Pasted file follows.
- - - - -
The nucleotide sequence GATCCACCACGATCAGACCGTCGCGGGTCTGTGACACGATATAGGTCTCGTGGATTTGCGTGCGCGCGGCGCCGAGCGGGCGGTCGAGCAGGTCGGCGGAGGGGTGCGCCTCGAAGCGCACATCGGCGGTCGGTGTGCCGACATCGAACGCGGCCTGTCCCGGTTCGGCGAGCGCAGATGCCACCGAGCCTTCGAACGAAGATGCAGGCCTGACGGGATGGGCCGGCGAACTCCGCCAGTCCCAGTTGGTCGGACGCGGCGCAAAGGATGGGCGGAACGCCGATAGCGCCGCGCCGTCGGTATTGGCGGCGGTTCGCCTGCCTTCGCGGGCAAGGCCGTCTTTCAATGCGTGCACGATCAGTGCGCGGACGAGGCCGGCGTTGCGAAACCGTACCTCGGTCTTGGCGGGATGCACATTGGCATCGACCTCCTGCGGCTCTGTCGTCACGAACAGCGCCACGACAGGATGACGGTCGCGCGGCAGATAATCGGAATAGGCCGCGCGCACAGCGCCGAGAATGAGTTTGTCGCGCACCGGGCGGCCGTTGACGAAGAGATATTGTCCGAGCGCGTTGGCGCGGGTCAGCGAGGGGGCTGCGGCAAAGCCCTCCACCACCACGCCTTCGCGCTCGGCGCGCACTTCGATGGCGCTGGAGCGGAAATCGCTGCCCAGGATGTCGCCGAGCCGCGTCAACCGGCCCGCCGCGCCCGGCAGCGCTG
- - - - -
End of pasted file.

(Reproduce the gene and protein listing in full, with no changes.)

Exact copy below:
The nucleotide sequence GATCCACCACGATCAGACCGTCGCGGGTCTGTGACACGATATAGGTCTCGTGGATTTGCGTGCGCGCGGCGCCGAGCGGGCGGTCGAGCAGGTCGGCGGAGGGGTGCGCCTCGAAGCGCACATCGGCGGTCGGTGTGCCGACATCGAACGCGGCCTGTCCCGGTTCGGCGAGCGCAGATGCCACCGAGCCTTCGAACGAAGATGCAGGCCTGACGGGATGGGCCGGCGAACTCCGCCAGTCCCAGTTGGTCGGACGCGGCGCAAAGGATGGGCGGAACGCCGATAGCGCCGCGCCGTCGGTATTGGCGGCGGTTCGCCTGCCTTCGCGGGCAAGGCCGTCTTTCAATGCGTGCACGATCAGTGCGCGGACGAGGCCGGCGTTGCGAAACCGTACCTCGGTCTTGGCGGGATGCACATTGGCATCGACCTCCTGCGGCTCTGTCGTCACGAACAGCGCCACGACAGGATGACGGTCGCGCGGCAGATAATCGGAATAGGCCGCGCGCACAGCGCCGAGAATGAGTTTGTCGCGCACCGGGCGGCCGTTGACGAAGAGATATTGTCCGAGCGCGTTGGCGCGGGTCAGCGAGGGGGCTGCGGCAAAGCCCTCCACCACCACGCCTTCGCGCTCGGCGCGCACTTCGATGGCGCTGGAGCGGAAATCGCTGCCCAGGATGTCGCCGAGCCGCGTCAACCGGCCCGCCGCGCCCGGCAGCGCTG